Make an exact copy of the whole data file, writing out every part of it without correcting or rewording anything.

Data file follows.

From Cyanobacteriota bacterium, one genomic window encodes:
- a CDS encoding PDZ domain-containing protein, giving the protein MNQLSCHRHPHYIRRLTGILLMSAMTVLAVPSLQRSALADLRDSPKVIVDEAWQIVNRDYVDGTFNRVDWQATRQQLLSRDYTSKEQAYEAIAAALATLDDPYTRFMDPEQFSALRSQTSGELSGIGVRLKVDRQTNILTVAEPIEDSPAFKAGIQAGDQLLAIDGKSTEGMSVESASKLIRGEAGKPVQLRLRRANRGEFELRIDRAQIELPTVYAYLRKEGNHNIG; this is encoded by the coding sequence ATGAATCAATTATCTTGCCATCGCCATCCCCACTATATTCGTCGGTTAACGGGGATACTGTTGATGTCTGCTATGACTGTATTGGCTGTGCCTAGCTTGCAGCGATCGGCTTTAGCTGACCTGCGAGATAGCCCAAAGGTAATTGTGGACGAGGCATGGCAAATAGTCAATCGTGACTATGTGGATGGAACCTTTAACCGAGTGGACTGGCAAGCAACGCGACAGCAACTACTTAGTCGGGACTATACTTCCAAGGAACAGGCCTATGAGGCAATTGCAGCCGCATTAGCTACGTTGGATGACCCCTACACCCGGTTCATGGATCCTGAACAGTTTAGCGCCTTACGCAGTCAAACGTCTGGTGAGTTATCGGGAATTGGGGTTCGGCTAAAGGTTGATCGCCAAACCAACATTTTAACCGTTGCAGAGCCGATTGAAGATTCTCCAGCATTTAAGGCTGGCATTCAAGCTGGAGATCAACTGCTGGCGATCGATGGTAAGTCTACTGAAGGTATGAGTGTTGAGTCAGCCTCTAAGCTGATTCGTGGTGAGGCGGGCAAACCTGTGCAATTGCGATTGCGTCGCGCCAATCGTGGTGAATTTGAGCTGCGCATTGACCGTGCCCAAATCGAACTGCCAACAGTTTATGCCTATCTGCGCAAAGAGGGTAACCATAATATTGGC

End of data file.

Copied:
From Cyanobacteriota bacterium, one genomic window encodes:
- a CDS encoding PDZ domain-containing protein, giving the protein MNQLSCHRHPHYIRRLTGILLMSAMTVLAVPSLQRSALADLRDSPKVIVDEAWQIVNRDYVDGTFNRVDWQATRQQLLSRDYTSKEQAYEAIAAALATLDDPYTRFMDPEQFSALRSQTSGELSGIGVRLKVDRQTNILTVAEPIEDSPAFKAGIQAGDQLLAIDGKSTEGMSVESASKLIRGEAGKPVQLRLRRANRGEFELRIDRAQIELPTVYAYLRKEGNHNIG; this is encoded by the coding sequence ATGAATCAATTATCTTGCCATCGCCATCCCCACTATATTCGTCGGTTAACGGGGATACTGTTGATGTCTGCTATGACTGTATTGGCTGTGCCTAGCTTGCAGCGATCGGCTTTAGCTGACCTGCGAGATAGCCCAAAGGTAATTGTGGACGAGGCATGGCAAATAGTCAATCGTGACTATGTGGATGGAACCTTTAACCGAGTGGACTGGCAAGCAACGCGACAGCAACTACTTAGTCGGGACTATACTTCCAAGGAACAGGCCTATGAGGCAATTGCAGCCGCATTAGCTACGTTGGATGACCCCTACACCCGGTTCATGGATCCTGAACAGTTTAGCGCCTTACGCAGTCAAACGTCTGGTGAGTTATCGGGAATTGGGGTTCGGCTAAAGGTTGATCGCCAAACCAACATTTTAACCGTTGCAGAGCCGATTGAAGATTCTCCAGCATTTAAGGCTGGCATTCAAGCTGGAGATCAACTGCTGGCGATCGATGGTAAGTCTACTGAAGGTATGAGTGTTGAGTCAGCCTCTAAGCTGATTCGTGGTGAGGCGGGCAAACCTGTGCAATTGCGATTGCGTCGCGCCAATCGTGGTGAATTTGAGCTGCGCATTGACCGTGCCCAAATCGAACTGCCAACAGTTTATGCCTATCTGCGCAAAGAGGGTAACCATAATATTGGC